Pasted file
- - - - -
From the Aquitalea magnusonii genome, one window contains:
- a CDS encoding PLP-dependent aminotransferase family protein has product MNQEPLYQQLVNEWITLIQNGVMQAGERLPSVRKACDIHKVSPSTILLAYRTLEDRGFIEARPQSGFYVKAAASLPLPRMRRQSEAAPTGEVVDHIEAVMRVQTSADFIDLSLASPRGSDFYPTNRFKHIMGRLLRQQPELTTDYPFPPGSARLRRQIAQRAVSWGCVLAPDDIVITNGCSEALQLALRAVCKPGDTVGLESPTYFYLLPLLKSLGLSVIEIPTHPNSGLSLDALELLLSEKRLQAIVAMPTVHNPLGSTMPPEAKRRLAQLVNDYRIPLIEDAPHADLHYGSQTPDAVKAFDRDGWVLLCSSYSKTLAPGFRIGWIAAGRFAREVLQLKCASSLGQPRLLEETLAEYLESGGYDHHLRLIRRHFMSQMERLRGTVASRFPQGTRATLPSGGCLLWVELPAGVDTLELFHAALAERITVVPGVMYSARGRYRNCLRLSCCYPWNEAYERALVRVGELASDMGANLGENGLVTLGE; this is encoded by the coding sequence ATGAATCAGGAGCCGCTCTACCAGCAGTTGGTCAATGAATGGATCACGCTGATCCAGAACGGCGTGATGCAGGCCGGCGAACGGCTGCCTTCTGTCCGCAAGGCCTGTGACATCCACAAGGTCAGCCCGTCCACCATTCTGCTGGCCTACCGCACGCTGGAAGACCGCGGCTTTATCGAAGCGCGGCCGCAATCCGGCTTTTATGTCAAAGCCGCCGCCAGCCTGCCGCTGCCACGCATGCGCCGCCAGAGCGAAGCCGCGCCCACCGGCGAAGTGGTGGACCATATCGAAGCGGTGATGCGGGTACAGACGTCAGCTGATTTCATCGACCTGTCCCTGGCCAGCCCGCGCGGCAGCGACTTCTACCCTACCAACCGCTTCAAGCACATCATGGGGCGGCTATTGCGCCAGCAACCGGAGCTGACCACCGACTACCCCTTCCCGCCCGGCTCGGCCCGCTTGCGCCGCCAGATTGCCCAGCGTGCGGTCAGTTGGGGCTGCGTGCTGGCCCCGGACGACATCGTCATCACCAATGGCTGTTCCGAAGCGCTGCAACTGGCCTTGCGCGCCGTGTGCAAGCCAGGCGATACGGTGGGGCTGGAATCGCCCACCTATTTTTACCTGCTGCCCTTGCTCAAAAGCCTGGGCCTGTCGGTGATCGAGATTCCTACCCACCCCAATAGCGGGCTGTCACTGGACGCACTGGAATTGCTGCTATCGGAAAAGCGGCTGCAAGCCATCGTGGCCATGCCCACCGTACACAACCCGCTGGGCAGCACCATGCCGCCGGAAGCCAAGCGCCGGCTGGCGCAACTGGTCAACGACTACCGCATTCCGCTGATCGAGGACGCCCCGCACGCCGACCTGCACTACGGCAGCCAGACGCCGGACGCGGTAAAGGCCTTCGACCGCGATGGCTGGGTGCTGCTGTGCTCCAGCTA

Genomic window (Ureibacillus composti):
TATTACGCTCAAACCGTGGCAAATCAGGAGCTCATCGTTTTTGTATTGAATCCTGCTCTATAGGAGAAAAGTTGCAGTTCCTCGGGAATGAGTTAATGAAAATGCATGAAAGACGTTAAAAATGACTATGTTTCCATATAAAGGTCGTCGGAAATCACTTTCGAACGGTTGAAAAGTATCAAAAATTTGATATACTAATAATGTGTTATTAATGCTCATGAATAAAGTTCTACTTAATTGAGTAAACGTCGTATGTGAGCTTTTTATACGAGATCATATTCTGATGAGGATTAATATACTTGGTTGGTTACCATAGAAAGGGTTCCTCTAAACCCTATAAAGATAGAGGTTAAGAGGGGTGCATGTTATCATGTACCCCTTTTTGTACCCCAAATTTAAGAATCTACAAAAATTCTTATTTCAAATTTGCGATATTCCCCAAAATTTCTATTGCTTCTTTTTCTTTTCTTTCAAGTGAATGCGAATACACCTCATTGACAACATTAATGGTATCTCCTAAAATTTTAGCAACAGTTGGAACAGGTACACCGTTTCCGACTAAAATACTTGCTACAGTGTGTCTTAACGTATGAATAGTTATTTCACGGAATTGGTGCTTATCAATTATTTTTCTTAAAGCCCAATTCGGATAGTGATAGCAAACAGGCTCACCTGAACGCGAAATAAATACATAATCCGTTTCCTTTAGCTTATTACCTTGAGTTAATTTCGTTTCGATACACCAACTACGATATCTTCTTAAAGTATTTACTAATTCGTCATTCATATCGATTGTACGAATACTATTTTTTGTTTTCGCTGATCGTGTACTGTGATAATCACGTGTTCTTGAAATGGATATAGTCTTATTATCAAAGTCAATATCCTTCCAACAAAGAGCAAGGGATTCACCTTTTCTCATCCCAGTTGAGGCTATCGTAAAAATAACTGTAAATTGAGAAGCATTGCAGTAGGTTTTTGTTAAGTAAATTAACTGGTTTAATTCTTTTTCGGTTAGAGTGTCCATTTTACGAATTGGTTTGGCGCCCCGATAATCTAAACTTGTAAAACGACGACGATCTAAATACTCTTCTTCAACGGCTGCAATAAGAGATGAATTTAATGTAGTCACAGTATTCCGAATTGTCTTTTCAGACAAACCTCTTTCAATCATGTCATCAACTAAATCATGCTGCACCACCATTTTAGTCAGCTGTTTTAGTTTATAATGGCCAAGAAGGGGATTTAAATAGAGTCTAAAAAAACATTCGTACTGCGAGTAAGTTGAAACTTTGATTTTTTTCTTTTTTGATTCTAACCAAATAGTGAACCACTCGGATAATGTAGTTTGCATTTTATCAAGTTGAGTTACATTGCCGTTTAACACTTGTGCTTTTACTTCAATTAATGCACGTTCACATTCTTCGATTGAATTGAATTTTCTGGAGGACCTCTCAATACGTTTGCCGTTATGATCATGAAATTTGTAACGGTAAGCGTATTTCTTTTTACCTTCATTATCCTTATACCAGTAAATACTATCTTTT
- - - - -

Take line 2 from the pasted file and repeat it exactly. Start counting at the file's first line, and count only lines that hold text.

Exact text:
- a CDS encoding PLP-dependent aminotransferase family protein has product MNQEPLYQQLVNEWITLIQNGVMQAGERLPSVRKACDIHKVSPSTILLAYRTLEDRGFIEARPQSGFYVKAAASLPLPRMRRQSEAAPTGEVVDHIEAVMRVQTSADFIDLSLASPRGSDFYPTNRFKHIMGRLLRQQPELTTDYPFPPGSARLRRQIAQRAVSWGCVLAPDDIVITNGCSEALQLALRAVCKPGDTVGLESPTYFYLLPLLKSLGLSVIEIPTHPNSGLSLDALELLLSEKRLQAIVAMPTVHNPLGSTMPPEAKRRLAQLVNDYRIPLIEDAPHADLHYGSQTPDAVKAFDRDGWVLLCSSYSKTLAPGFRIGWIAAGRFAREVLQLKCASSLGQPRLLEETLAEYLESGGYDHHLRLIRRHFMSQMERLRGTVASRFPQGTRATLPSGGCLLWVELPAGVDTLELFHAALAERITVVPGVMYSARGRYRNCLRLSCCYPWNEAYERALVRVGELASDMGANLGENGLVTLGE; this is encoded by the coding sequence ATGAATCAGGAGCCGCTCTACCAGCAGTTGGTCAATGAATGGATCACGCTGATCCAGAACGGCGTGATGCAGGCCGGCGAACGGCTGCCTTCTGTCCGCAAGGCCTGTGACATCCACAAGGTCAGCCCGTCCACCATTCTGCTGGCCTACCGCACGCTGGAAGACCGCGGCTTTATCGAAGCGCGGCCGCAATCCGGCTTTTATGTCAAAGCCGCCGCCAGCCTGCCGCTGCCACGCATGCGCCGCCAGAGCGAAGCCGCGCCCACCGGCGAAGTGGTGGACCATATCGAAGCGGTGATGCGGGTACAGACGTCAGCTGATTTCATCGACCTGTCCCTGGCCAGCCCGCGCGGCAGCGACTTCTACCCTACCAACCGCTTCAAGCACATCATGGGGCGGCTATTGCGCCAGCAACCGGAGCTGACCACCGACTACCCCTTCCCGCCCGGCTCGGCCCGCTTGCGCCGCCAGATTGCCCAGCGTGCGGTCAGTTGGGGCTGCGTGCTGGCCCCGGACGACATCGTCATCACCAATGGCTGTTCCGAAGCGCTGCAACTGGCCTTGCGCGCCGTGTGCAAGCCAGGCGATACGGTGGGGCTGGAATCGCCCACCTATTTTTACCTGCTGCCCTTGCTCAAAAGCCTGGGCCTGTCGGTGATCGAGATTCCTACCCACCCCAATAGCGGGCTGTCACTGGACGCACTGGAATTGCTGCTATCGGAAAAGCGGCTGCAAGCCATCGTGGCCATGCCCACCGTACACAACCCGCTGGGCAGCACCATGCCGCCGGAAGCCAAGCGCCGGCTGGCGCAACTGGTCAACGACTACCGCATTCCGCTGATCGAGGACGCCCCGCACGCCGACCTGCACTACGGCAGCCAGACGCCGGACGCGGTAAAGGCCTTCGACCGCGATGGCTGGGTGCTGCTGTGCTCCAGCTA